Slow Grace

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I think it was the lack of oxygen that jolted me awake, but it might have been the sweating or the too-fast heartbeat. 0 to 60 in one second flat, my heart and lungs and brain were running a marathon at a dead sprint while the rest of my body laid in bed, trying to make sense of something that has no sense.

It was the first time panic had ever woken me up, but it wouldn’t be the last.

It was also 8 months after I’d been diagnosed with a panic disorder, and things weren’t looking up.

Sometimes healing looks more like hiking the Grand Canyon than the steady uphill of Mt. Everest. There’s further down to go than you thought before you can start climbing up, and you might spend a couple of nights camping on the bottom.

“How have things been going for you spiritually lately?”

It’s late and I’ve invited myself over to two of my dearest friends’ house because I haven’t been able to catch my breath for two days and I don’t know what else to do. They’ve asked questions and offered advice and suggested doctors and prayed and held hope for me, and now it’s probably time to go. But he asks it anyway, even though it’s late and we all need sleep.

“I, umm . . . I don’t know. I guess I’m learning that God is love and grace and good, despite my total inability to contribute anything to this relationship. I’m discovering what ‘unconditional’ means.”

“What do you mean?”

“I can’t read my Bible. Well, I can’t read anything. I can’t focus for very long. I can’t pray more than about 3 words at a time. I have nothing to give, but God has not changed in his care for me.

I am finding that there is a slow grace for those who are hurting and need it most. On the days when my eyes move over the page of my Bible but none of the words register, when I lift my pen to write and get only as far as, “I hate this,” when I start out to pray but find myself counting my breaths instead, I have found nothing but inexplicable grace for that.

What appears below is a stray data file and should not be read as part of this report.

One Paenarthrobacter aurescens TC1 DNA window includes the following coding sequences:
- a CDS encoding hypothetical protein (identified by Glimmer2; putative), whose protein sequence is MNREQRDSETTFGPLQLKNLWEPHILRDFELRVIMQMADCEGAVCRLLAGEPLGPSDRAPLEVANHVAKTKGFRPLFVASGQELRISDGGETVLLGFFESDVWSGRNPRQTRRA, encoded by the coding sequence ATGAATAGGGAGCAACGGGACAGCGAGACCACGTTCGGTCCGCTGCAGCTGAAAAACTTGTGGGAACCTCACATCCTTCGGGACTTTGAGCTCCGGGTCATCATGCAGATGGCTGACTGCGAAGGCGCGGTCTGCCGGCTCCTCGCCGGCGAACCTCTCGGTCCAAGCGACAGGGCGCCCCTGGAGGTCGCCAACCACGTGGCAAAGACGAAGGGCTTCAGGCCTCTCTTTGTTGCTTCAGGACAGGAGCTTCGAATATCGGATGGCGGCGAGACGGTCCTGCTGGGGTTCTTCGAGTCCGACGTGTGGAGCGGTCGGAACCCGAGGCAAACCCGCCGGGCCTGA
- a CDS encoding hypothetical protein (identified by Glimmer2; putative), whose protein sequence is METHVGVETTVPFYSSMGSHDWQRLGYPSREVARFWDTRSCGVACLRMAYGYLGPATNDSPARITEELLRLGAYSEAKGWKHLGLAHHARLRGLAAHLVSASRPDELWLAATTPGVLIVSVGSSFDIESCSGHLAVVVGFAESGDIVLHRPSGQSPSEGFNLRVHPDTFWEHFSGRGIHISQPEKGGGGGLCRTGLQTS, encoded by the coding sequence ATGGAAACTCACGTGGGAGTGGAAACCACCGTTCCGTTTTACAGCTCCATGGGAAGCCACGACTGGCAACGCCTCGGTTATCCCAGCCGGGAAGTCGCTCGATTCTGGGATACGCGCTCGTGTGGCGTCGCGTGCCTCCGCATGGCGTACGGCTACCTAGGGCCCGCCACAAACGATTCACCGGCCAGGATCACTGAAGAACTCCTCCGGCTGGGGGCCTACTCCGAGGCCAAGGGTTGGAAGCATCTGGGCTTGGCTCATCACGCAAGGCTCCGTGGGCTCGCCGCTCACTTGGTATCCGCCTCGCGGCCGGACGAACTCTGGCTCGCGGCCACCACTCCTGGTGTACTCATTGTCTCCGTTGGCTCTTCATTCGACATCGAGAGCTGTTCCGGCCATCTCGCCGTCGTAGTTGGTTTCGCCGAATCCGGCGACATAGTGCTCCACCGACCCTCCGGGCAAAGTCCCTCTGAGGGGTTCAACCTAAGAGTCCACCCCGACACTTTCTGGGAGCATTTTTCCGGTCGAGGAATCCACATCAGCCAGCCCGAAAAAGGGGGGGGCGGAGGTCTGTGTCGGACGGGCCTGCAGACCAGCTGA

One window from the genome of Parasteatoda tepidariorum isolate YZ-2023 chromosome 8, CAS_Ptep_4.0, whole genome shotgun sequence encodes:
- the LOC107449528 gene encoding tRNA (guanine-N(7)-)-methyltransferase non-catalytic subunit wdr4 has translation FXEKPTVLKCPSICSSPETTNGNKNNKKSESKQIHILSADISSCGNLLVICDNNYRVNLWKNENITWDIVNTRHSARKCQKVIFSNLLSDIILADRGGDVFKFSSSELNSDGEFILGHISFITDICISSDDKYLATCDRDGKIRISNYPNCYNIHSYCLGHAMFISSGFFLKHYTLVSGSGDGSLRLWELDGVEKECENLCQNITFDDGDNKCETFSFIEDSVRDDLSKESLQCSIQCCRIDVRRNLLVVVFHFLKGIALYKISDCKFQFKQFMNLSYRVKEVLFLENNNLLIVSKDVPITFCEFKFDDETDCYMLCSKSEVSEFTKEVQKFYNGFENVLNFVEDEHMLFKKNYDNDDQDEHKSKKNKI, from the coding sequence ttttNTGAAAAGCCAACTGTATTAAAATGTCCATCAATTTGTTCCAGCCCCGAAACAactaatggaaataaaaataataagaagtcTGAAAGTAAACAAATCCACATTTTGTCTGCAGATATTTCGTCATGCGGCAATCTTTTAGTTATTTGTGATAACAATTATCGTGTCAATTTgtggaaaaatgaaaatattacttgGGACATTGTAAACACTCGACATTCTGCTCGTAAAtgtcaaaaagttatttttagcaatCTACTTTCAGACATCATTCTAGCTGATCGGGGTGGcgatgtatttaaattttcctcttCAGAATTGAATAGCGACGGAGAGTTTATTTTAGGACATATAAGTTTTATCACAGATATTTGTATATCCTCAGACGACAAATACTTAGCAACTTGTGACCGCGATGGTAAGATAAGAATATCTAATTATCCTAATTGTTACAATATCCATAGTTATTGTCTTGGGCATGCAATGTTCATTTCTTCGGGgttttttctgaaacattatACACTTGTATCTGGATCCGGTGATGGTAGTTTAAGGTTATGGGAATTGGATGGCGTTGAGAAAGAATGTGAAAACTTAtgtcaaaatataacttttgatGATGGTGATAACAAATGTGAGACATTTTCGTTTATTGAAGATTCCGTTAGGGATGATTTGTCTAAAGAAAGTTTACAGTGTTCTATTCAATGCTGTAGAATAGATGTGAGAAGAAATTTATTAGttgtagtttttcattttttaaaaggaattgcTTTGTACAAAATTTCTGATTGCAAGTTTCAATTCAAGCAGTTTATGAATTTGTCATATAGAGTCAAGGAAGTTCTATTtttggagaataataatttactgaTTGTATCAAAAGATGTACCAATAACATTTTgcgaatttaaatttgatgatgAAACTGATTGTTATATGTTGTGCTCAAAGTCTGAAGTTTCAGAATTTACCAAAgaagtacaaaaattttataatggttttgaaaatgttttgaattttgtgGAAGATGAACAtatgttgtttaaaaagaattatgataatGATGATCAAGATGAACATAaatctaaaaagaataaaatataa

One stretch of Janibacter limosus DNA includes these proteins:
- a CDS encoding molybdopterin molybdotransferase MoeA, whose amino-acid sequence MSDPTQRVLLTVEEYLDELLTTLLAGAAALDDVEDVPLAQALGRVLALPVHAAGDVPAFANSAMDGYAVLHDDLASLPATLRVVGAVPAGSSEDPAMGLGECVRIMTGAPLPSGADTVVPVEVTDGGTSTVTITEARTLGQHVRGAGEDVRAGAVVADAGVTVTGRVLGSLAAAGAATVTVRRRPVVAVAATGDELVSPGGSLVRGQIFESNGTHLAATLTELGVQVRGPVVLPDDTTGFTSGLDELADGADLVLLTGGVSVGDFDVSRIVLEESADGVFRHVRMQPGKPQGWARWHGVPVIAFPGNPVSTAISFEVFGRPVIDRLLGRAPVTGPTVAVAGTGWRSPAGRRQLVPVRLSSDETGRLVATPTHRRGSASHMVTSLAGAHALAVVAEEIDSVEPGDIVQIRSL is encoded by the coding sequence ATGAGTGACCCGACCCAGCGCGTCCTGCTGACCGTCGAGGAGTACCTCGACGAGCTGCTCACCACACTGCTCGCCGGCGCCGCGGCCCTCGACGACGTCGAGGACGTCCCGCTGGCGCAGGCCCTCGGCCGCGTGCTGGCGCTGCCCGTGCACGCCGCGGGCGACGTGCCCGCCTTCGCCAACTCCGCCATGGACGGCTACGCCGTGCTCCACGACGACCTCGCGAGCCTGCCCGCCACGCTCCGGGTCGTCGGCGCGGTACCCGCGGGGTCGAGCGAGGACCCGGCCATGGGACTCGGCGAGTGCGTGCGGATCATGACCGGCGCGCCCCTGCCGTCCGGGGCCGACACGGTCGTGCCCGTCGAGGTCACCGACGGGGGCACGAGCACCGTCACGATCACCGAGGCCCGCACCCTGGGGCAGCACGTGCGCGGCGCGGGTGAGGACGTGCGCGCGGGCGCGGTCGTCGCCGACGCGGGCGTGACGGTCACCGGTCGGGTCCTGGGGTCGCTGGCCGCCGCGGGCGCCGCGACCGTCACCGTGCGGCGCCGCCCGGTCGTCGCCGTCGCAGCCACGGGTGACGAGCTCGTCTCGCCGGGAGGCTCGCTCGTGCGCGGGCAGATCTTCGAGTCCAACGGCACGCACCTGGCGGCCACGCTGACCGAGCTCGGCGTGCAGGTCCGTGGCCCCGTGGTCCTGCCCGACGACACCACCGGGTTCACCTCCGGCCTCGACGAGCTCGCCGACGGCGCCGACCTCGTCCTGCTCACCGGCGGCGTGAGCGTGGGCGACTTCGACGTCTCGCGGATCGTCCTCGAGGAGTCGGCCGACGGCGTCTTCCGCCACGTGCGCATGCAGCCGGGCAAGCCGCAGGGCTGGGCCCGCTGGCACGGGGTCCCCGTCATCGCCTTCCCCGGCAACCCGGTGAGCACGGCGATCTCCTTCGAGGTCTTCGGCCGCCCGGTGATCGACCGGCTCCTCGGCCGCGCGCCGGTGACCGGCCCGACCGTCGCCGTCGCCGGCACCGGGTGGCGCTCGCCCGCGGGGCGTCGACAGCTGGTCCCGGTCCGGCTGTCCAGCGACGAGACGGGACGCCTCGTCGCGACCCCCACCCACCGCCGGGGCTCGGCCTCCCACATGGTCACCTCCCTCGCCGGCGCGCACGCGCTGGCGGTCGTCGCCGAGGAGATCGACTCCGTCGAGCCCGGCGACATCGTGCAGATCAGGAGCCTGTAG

I used to do those things so that God would like me more.

It turns out he couldn’t possibly like me any more than he already does.

Jesus isn’t standing at the gates of heaven looking down on my life and keeping track of the minutes I spend in Bible study, prayer, and serving him. There is no cosmic checklist I have to accomplish, despite my affinity for checklists. I am not behind on my debts, or maybe it’s that I am so far behind that we’re not keeping tabs any more.

No, Jesus isn’t looking down on my lack of commitment. He’s gently holding my hand and counting my breaths with me. He is not frustrated that I can’t pull it together and trust him (or anyone) nor surprised when panic takes over at the most inconvenient of times. He softly whispers that he wants all that I have to give, whatever I have to give.

I’m not the soft whispering type, so I yell something about not having anything to give. And he takes my hand again and counts with me: breathe in, 2, 3, 4, hold it, hold it, and out, 2, 3, 4. And somehow this is prayer, here, counting and breathing and believing that I am not alone. It is all I have to give, and it is all that He wants from me.

I hate anxiety. I do. It is frustrating and irrational and isolating and exhausting, and I would wish it on exactly zero people in the entire human race. It reminds me that I am human and that sometimes that is a terrible thing.

It has also given me more opportunity to love and be loved by my friends, my family, and my God than any other single part of my life. They have proven more trustworthy than I would ever have believed, and I am daily grateful for their abundant love for me. They remind me that I am human and that is a beautiful thing.

It’s not what I thought it would look like, but maybe this is healing too.

Anonymous

Anonymous

The writer of this piece could be any woman, anywhere. Her story is a common one, and her struggle is something we need to talk about more openly as the church and as a community of believers.
Anonymous

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  • Kelly Hausknecht Chripczuk

    I wish I didn’t, but reading this I feel my own anxiety rising. It is indeed not something you would wish on anyone. Reading this, though, I think, what if I offer my anxiety, my panic, to God. That’s something, isn’t it?

  • I need this reminder that acts of righteousness are a response to a love that is unchanging — in your great sentence: “He couldn’t possible like us more than He already does!” So thankful that we’re not little girls hoping that if we’re good enough, we’ll get our Father’s attention.